Benign Anorectal Disorders Clinical Practice Guidelines (ACG, 2021)

American College of Gastroenterology

These are some of the highlights of the guidelines without analysis or commentary. For more information, go directly to the guidelines by clicking the link in the reference.

October 29, 2021

Guidelines on the management of benign anorectal disorders were published in October 2021 by the American College of Gastroenterology (ACG) in The American Journal of Gastroenterology.[1] Selected recommendations and concepts are summarized below.

Defecation Disorders (DDs)

Symptoms that suggest DD include excessive straining during defecation, sense of anorectal blockage during defecation, use of manual maneuvers to aid evacuation, and a sense of incomplete evacuation after defecation.

Digital rectal examination (DRE) is strongly recommended in the evaluation to identify structural anomalies (ie, anal fissures, hemorrhoids, fecal impaction, descending perineum syndrome, or anorectal cancer) and assess anal sphincter function.

A DD diagnosis requires anorectal manometry (ARM) and balloon expulsion.

Instrumental anorectal biofeedback therapy is strongly recommended for management of DDs.

In the setting of failed conservative therapy and biofeedback, defecography (magnetic resonance [MR] or barium) may be necessary.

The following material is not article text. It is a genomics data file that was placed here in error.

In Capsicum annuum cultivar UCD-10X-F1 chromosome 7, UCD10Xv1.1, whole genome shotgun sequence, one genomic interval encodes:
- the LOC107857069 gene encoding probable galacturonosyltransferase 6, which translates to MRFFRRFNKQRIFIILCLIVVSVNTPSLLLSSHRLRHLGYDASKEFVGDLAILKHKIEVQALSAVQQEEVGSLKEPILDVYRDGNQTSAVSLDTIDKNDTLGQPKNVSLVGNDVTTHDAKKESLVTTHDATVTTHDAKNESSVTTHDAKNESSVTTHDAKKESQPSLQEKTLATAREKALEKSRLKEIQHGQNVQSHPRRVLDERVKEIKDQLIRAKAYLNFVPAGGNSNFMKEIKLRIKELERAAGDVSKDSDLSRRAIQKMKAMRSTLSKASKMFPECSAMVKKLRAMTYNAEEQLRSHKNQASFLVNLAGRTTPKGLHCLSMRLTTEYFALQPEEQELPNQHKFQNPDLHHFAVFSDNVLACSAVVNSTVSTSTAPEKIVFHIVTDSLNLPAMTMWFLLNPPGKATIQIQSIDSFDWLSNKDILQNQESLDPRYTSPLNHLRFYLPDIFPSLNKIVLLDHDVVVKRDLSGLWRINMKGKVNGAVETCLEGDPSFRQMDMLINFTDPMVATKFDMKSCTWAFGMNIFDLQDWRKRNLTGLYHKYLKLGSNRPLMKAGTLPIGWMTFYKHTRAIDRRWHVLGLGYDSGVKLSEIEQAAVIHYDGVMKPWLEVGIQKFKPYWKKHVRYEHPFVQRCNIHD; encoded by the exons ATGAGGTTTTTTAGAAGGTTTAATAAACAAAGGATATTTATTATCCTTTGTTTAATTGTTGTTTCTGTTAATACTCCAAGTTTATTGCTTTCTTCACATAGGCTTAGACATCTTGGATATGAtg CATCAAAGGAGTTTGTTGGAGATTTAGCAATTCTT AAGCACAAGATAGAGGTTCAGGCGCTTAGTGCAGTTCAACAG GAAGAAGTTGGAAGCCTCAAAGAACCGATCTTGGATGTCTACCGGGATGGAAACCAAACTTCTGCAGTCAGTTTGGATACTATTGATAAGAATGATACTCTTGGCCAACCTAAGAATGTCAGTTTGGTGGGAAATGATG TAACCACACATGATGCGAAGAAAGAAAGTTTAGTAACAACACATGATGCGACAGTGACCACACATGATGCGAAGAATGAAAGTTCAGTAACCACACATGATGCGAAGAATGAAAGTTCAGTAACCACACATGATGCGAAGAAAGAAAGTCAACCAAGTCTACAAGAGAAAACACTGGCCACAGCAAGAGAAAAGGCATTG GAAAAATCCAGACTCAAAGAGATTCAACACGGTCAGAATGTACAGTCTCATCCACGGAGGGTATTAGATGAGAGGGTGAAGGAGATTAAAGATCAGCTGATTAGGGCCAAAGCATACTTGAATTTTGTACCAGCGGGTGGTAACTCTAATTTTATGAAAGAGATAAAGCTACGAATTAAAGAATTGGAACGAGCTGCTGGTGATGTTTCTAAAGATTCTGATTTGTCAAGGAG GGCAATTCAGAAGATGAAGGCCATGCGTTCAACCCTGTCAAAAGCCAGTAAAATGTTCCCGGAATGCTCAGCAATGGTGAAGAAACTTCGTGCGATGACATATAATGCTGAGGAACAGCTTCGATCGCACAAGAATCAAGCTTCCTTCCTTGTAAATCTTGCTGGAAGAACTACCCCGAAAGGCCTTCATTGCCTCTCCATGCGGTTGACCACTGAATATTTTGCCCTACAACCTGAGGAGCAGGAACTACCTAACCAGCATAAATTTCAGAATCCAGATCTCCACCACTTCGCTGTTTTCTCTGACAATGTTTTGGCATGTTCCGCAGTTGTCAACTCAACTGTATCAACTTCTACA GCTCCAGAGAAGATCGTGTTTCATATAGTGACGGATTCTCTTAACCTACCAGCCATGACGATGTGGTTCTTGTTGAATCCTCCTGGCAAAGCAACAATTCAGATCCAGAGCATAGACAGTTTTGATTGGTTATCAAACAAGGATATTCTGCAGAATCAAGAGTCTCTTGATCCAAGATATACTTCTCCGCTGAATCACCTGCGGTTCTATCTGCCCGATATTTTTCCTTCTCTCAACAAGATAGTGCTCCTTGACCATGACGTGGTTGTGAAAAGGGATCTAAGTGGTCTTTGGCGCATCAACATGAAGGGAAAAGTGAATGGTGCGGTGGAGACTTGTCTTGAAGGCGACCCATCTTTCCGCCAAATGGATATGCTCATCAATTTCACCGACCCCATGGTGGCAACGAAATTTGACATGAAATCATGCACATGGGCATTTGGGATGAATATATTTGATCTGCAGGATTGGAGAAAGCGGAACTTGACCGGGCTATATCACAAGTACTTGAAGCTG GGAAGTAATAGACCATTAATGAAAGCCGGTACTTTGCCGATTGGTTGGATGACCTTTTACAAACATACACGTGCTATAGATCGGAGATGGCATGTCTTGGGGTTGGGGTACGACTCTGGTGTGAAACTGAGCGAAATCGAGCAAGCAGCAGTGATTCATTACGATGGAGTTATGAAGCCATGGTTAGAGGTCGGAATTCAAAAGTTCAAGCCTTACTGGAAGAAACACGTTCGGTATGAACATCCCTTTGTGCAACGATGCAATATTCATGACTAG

Surgical therapy is not necessary in most cases of structural anomalies owing to the high prevalence of asymptomatic patients with such findings, and low-level evidence for and moderate risks of surgery.

It is suggested that full-thickness rectal prolapse often necessitates surgical intervention with abdominal rectopexy or, in selected cases, a perineal procedure.

Proctalgia Syndromes

Characteristic features of chronic proctalgia syndrome are a history of recurring anorectal pain episodes of at least 20-minutes’ duration and the exclusion of other pain causes by history and diagnostic testing. Tenderness on palpation of the levator ani muscles reinforces the diagnosis. It is the duration rather than the frequency of proctalgia episodes that aids the diagnosis of chronic proctalgia in the general population.

The presence of levator tenderness and the absence of other potential etiologies is sufficient to diagnose levator syndrome in patients with chronic proctalgia. Idiopathic chronic proctalgia syndrome is defined by the absence of levator tenderness in those with chronic proctalgia.

Clinical history and a normal DRE alone are sufficient to diagnose proctalgia fugax.

ACG strongly recommends biofeedback to teach pelvic floor muscle reconditioning for levator syndrome with abnormal ARM. If biofeedback is unavailable, ACG suggests a trial with electrical (galvanic) stimulation for management of levator syndrome with abnormal ARM.

No evidence supports the use of Botox or digital massage in chronic proctalgia syndromes.

Anal Fissures

Chronic anal fissures are those that last longer than 8-12 weeks and feature edema and fibrosis. They persist as nonhealing ulcers by anal sphincter spasm and result in ischemia. In general, management consists of stool softening and spasm reduction for improved regional perfusion.

ACG strongly recommends initial medical treatment of chronic anal fissure be local application of a calcium channel blocker (CCB).